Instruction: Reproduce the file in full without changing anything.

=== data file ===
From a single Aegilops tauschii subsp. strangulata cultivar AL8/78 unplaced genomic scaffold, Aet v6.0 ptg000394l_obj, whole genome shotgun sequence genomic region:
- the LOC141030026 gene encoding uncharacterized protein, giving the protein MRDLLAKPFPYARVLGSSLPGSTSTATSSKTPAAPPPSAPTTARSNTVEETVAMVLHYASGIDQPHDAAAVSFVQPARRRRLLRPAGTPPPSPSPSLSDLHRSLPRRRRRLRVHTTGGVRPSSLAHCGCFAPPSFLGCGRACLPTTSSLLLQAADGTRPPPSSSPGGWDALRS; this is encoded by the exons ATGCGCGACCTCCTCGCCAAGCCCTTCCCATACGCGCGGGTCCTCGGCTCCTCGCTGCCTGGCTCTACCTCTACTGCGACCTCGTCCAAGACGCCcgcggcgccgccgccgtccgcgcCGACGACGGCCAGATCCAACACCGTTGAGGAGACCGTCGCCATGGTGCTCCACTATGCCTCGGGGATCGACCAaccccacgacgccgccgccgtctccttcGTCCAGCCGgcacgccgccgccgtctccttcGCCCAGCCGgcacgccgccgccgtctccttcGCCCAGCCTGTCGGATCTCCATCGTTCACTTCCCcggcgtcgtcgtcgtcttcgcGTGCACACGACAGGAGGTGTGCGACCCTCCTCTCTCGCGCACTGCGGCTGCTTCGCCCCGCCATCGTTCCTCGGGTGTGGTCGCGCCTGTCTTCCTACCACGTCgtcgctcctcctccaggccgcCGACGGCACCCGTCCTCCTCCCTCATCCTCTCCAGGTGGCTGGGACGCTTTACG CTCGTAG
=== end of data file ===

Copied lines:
From a single Aegilops tauschii subsp. strangulata cultivar AL8/78 unplaced genomic scaffold, Aet v6.0 ptg000394l_obj, whole genome shotgun sequence genomic region:
- the LOC141030026 gene encoding uncharacterized protein, giving the protein MRDLLAKPFPYARVLGSSLPGSTSTATSSKTPAAPPPSAPTTARSNTVEETVAMVLHYASGIDQPHDAAAVSFVQPARRRRLLRPAGTPPPSPSPSLSDLHRSLPRRRRRLRVHTTGGVRPSSLAHCGCFAPPSFLGCGRACLPTTSSLLLQAADGTRPPPSSSPGGWDALRS; this is encoded by the exons ATGCGCGACCTCCTCGCCAAGCCCTTCCCATACGCGCGGGTCCTCGGCTCCTCGCTGCCTGGCTCTACCTCTACTGCGACCTCGTCCAAGACGCCcgcggcgccgccgccgtccgcgcCGACGACGGCCAGATCCAACACCGTTGAGGAGACCGTCGCCATGGTGCTCCACTATGCCTCGGGGATCGACCAaccccacgacgccgccgccgtctccttcGTCCAGCCGgcacgccgccgccgtctccttcGCCCAGCCGgcacgccgccgccgtctccttcGCCCAGCCTGTCGGATCTCCATCGTTCACTTCCCcggcgtcgtcgtcgtcttcgcGTGCACACGACAGGAGGTGTGCGACCCTCCTCTCTCGCGCACTGCGGCTGCTTCGCCCCGCCATCGTTCCTCGGGTGTGGTCGCGCCTGTCTTCCTACCACGTCgtcgctcctcctccaggccgcCGACGGCACCCGTCCTCCTCCCTCATCCTCTCCAGGTGGCTGGGACGCTTTACG CTCGTAG